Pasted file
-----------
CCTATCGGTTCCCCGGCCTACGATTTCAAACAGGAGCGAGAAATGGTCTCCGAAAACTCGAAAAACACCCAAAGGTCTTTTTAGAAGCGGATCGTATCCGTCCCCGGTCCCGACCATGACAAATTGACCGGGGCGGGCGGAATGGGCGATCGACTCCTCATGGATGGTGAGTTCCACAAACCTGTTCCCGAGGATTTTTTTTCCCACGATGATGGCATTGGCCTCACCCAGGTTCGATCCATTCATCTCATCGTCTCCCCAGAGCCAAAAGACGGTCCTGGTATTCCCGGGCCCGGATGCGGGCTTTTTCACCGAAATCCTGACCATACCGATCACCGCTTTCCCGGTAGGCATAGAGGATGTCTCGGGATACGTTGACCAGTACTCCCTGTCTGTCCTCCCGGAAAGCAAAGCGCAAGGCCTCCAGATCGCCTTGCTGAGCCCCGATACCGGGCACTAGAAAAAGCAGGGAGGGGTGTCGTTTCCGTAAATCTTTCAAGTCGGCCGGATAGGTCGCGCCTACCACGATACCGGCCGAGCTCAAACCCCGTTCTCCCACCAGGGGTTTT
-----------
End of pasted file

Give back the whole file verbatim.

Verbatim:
CCTATCGGTTCCCCGGCCTACGATTTCAAACAGGAGCGAGAAATGGTCTCCGAAAACTCGAAAAACACCCAAAGGTCTTTTTAGAAGCGGATCGTATCCGTCCCCGGTCCCGACCATGACAAATTGACCGGGGCGGGCGGAATGGGCGATCGACTCCTCATGGATGGTGAGTTCCACAAACCTGTTCCCGAGGATTTTTTTTCCCACGATGATGGCATTGGCCTCACCCAGGTTCGATCCATTCATCTCATCGTCTCCCCAGAGCCAAAAGACGGTCCTGGTATTCCCGGGCCCGGATGCGGGCTTTTTCACCGAAATCCTGACCATACCGATCACCGCTTTCCCGGTAGGCATAGAGGATGTCTCGGGATACGTTGACCAGTACTCCCTGTCTGTCCTCCCGGAAAGCAAAGCGCAAGGCCTCCAGATCGCCTTGCTGAGCCCCGATACCGGGCACTAGAAAAAGCAGGGAGGGGTGTCGTTTCCGTAAATCTTTCAAGTCGGCCGGATAGGTCGCGCCTACCACGATACCGGCCGAGCTCAAACCCCGTTCTCCCACCAGGGGTTTT